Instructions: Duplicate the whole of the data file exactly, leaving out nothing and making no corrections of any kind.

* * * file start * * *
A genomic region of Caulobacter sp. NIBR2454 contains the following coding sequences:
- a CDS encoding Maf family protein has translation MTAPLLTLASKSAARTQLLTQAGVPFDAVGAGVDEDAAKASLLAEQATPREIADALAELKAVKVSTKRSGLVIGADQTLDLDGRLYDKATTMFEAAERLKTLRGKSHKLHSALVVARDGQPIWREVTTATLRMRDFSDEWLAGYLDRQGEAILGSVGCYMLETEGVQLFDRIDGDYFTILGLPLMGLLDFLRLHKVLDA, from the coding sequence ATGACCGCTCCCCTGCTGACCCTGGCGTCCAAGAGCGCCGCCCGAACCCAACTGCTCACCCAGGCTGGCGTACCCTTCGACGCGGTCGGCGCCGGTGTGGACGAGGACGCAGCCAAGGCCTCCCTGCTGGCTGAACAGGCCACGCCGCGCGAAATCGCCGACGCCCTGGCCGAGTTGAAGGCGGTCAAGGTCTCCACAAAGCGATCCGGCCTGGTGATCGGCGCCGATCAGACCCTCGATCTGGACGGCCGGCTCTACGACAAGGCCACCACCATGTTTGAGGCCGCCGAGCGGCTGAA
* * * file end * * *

A genomic region of Caulobacter sp. NIBR2454 contains the following coding sequences:
- a CDS encoding Maf family protein has translation MTAPLLTLASKSAARTQLLTQAGVPFDAVGAGVDEDAAKASLLAEQATPREIADALAELKAVKVSTKRSGLVIGADQTLDLDGRLYDKATTMFEAAERLKTLRGKSHKLHSALVVARDGQPIWREVTTATLRMRDFSDEWLAGYLDRQGEAILGSVGCYMLETEGVQLFDRIDGDYFTILGLPLMGLLDFLRLHKVLDA, from the coding sequence ATGACCGCTCCCCTGCTGACCCTGGCGTCCAAGAGCGCCGCCCGAACCCAACTGCTCACCCAGGCTGGCGTACCCTTCGACGCGGTCGGCGCCGGTGTGGACGAGGACGCAGCCAAGGCCTCCCTGCTGGCTGAACAGGCCACGCCGCGCGAAATCGCCGACGCCCTGGCCGAGTTGAAGGCGGTCAAGGTCTCCACAAAGCGATCCGGCCTGGTGATCGGCGCCGATCAGACCCTCGATCTGGACGGCCGGCTCTACGACAAGGCCACCACCATGTTTGAGGCCGCCGAGCGGCTGAA